(6) And the priest shall dip his finger.—The different treatment of the blood is here to be noticed. Whilst in the case of the other sacrifices the priest threw the blood upon the walls of the altar of burnt offering (see Leviticus 1:5), in the sin offering before us the high priest is first of all to dip his finger seven times in the blood, and sprinkle it before the Lord. The finger, according to the rules which obtained during the second Temple, was that of the right hand, as the blood was always taken and sprinkled with the right hand. Seven, being a complete number, is used for the perfect finishing of a work. Hence the seven days of creation (Genesis 2:2-3); seven branches were in the golden candlestick (Exodus 25:37; Exodus 37:23); seven times the blood was sprinkled on the day of atonement (Leviticus 16:14); seven times was the oil sprinkled upon the altar when it was consecrated (Leviticus 8:11); seven days were required for consecrating the priests (Leviticus 8:35); seven days were necessary for purifying the defiled (Leviticus 12:2; Numbers 19:19); seven times Naaman washed in the Jordan (2 Kings 5:10; 2 Kings 5:14); seven days Jericho was besieged, and seven priests with seven trumpets blew when the walls fell down (Joshua 6:0); the lamb had seven horns and seven eyes, which are the seven spirits of God (Revelation 5:6); seven seals are on God’s book (Revelation 1:5), &c.
Before the Lord.—As the Lord was enthroned on the mercy-seat between the cherubim (Exodus 25:22) in the holy of holies, the phrase “before the Lord” is. used for the place in front of the holy of holies, where the altar of incense, the shewbread, and the golden candlestick stood (Exodus 27:21; Exodus 28:35; Exodus 30:8; Exodus 34:34, &c.), and towards which the blood was sprinkled.
Before the vail of the sanctuary.—This phrase is simply explanatory of the former phrase. As the vail separated the holy of holies, where the shechinah dwelt, from the holy place, the words are simply used as another expression for “before the Lord.” This clause has, however, been variously interpreted from time immemorial. As before is not in the original. but is supplied in the translation, some have maintained that the vail itself was sprinkled; whilst others, who, with the Authorised Version, regard the whole phrase to mean “before the vail,” declare that the blood was sprinkled on the floor of the sanctuary in front of the vail.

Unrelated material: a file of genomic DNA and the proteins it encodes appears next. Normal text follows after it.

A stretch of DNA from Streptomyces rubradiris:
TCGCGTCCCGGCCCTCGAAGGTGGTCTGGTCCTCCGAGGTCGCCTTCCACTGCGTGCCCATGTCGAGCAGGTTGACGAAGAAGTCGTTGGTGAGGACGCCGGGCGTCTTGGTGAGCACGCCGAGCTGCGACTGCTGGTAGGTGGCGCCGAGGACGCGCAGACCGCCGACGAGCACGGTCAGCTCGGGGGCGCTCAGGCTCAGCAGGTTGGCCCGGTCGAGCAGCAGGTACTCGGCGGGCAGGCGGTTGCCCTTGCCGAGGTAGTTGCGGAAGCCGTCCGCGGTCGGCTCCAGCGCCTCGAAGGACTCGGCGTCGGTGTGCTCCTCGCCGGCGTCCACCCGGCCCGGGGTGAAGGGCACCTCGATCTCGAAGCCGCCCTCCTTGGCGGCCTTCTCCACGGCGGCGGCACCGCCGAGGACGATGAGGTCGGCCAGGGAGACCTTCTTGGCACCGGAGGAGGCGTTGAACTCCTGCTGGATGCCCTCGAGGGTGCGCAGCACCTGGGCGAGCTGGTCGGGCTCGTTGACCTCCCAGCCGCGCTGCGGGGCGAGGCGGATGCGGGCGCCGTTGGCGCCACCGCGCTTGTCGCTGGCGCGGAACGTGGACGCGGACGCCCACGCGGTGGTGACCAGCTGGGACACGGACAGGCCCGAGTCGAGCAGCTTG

(7) And the priest shall put.—That is, the high priest. With the finger thus dipped into it, he is to put some of the blood on each of the four horns of the golden altar on which the incense was offered.
This process, too, was peculiar to the sacrifice of the sin offering. The altar was placed in the holy place before the vail which separated off the holy of holies (Exodus 30:1-6). According to the practice which obtained in the time of Christ, the priest began by putting the blood first on the north-east horn, then on the north-west, then on the south-west, and, lastly, on the south-east horn. He dipped his finger in the blood of the bowl at the sprinkling of each horn, and wiped his finger on the edge of the bowl between the separate sprinklings, as the blood which remained on his finger from one horn was not deemed fit to be put on the other.
And shall pour all the blood.—That is, all the remaining blood. The bulk of the blood which remained, after expending the small quantity on the horns of the incense altar inside the sanctuary, the priest poured out at the bottom of the altar of burnt offering, which stood outside the holy place. At the time of the second Temple, there were at the southwest horn of this altar two holes, like two nostrils, through which the blood ran into a drain conveying it into the brook of Kedron.
(8) And he shall take off from it all the fat.—That is, the best or choicest part. (See Leviticus 3:3.) At the time of Christ the sin offering was cut open, the fat and inwards were taken out, put into a vessel, salted, stewed on the fire, and burnt upon the altar as a sweet savour unto the Lord.
(9) And the two kidneys.—The regulations prescribed in these two verses are the same as those in connection with the peace offering in Leviticus 3:4-5.
(11) And the skin of the bullock.—Unlike other burnt offerings, the skins of which were taken off, and became the perquisite of the priests (Leviticus 7:8), this sin offering was not flayed at all, but was cut to pieces with its skin.
(12) Even the whole bullock shall he carry forth.—This does not mean that the high priest himself had to carry the whole bullock all that distance, but in accordance with the idiom so common in Hebrew, where the singular is used for the plural, or the indefinite or impersonal form, denotes that those who assisted in doing the rough work of the altar shall carry the victim. Hence the ancient Greek Version (LXX.) and the Samaritan rightly render it by “and they shall carry,” in the plural: i.e., the whole bullock shall be carried forth. In Leviticus 4:24 of this very chapter the Authorised Version properly translates the same idiom into “in the place where they kill the burnt offering,” though the verb, as in the verse before us, is in the singular. (See also Leviticus 4:14.)